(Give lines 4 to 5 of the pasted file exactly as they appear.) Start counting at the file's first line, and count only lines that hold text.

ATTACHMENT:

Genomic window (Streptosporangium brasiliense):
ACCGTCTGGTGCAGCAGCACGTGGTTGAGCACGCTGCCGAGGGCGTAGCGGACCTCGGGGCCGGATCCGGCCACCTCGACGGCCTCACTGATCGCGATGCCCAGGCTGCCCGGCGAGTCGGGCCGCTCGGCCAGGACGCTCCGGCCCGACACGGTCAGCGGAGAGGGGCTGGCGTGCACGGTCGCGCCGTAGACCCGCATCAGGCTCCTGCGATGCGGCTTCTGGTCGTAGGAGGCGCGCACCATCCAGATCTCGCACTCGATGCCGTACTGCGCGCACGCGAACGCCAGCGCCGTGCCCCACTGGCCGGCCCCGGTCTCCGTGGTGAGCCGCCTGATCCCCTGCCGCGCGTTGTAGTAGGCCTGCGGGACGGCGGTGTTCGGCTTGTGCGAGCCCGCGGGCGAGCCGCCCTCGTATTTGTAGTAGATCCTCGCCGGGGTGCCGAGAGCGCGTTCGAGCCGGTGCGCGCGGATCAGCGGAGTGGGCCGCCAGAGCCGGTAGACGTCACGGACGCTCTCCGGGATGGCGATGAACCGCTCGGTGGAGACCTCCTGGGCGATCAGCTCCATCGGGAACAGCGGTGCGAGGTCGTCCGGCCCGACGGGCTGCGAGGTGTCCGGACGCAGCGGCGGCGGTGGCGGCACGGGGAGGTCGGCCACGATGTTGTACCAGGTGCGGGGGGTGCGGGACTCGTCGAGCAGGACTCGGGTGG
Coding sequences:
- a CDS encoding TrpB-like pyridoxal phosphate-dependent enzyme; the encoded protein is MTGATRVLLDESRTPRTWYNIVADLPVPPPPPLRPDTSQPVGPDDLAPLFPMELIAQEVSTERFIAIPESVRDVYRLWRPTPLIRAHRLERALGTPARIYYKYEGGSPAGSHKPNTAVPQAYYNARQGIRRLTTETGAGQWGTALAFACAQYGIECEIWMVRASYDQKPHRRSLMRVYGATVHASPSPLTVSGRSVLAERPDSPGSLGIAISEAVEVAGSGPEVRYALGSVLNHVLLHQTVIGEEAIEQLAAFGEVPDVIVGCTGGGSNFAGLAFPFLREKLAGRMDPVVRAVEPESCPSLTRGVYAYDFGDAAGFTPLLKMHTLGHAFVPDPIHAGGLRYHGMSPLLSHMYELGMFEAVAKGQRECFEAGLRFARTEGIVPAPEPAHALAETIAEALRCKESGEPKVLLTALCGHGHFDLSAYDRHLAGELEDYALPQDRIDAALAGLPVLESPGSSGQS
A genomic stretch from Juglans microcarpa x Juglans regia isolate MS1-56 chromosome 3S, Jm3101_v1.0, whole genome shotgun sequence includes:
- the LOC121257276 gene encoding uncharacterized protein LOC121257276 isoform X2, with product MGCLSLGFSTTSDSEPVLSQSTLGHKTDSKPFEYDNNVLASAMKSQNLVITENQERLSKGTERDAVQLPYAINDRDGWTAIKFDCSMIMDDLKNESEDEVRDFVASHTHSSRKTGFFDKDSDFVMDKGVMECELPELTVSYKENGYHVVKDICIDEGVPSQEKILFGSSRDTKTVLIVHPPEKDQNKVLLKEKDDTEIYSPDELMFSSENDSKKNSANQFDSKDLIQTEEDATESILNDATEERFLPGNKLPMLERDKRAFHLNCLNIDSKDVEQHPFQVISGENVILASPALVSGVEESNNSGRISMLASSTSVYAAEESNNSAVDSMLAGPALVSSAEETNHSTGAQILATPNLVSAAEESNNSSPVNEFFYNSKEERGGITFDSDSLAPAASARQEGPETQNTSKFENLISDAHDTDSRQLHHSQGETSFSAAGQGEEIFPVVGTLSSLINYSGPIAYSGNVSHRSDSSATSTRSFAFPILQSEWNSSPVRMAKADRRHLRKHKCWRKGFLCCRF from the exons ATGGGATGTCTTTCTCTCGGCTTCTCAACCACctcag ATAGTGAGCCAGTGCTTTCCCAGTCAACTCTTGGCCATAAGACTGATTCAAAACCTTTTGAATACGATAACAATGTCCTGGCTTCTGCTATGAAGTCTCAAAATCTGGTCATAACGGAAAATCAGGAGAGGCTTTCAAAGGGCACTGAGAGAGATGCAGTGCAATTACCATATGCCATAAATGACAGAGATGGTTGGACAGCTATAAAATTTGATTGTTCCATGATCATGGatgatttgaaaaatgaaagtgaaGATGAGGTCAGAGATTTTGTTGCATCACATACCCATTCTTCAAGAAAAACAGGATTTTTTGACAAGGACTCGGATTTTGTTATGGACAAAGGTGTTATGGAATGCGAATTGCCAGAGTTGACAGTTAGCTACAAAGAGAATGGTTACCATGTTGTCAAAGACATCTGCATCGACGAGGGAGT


- a CDS encoding TrpB-like pyridoxal phosphate-dependent enzyme; the encoded protein is MTGATRVLLDESRTPRTWYNIVADLPVPPPPPLRPDTSQPVGPDDLAPLFPMELIAQEVSTERFIAIPESVRDVYRLWRPTPLIRAHRLERALGTPARIYYKYEGGSPAGSHKPNTAVPQAYYNARQGIRRLTTETGAGQWGTALAFACAQYGIECEIWMVRASYDQKPHRRSLMRVYGATVHASPSPLTVSGRSVLAERPDSPGSLGIAISEAVEVAGSGPEVRYALGSVLNHVLLHQTVIGEEAIEQLAAFGEVPDVIVGCTGGGSNFAGLAFPFLREKLAGRMDPVVRAVEPESCPSLTRGVYAYDFGDAAGFTPLLKMHTLGHAFVPDPIHAGGLRYHGMSPLLSHMYELGMFEAVAKGQRECFEAGLRFARTEGIVPAPEPAHALAETIAEALRCKESGEPKVLLTALCGHGHFDLSAYDRHLAGELEDYALPQDRIDAALAGLPVLESPGSSGQS
A genomic stretch from Juglans microcarpa x Juglans regia isolate MS1-56 chromosome 3S, Jm3101_v1.0, whole genome shotgun sequence includes: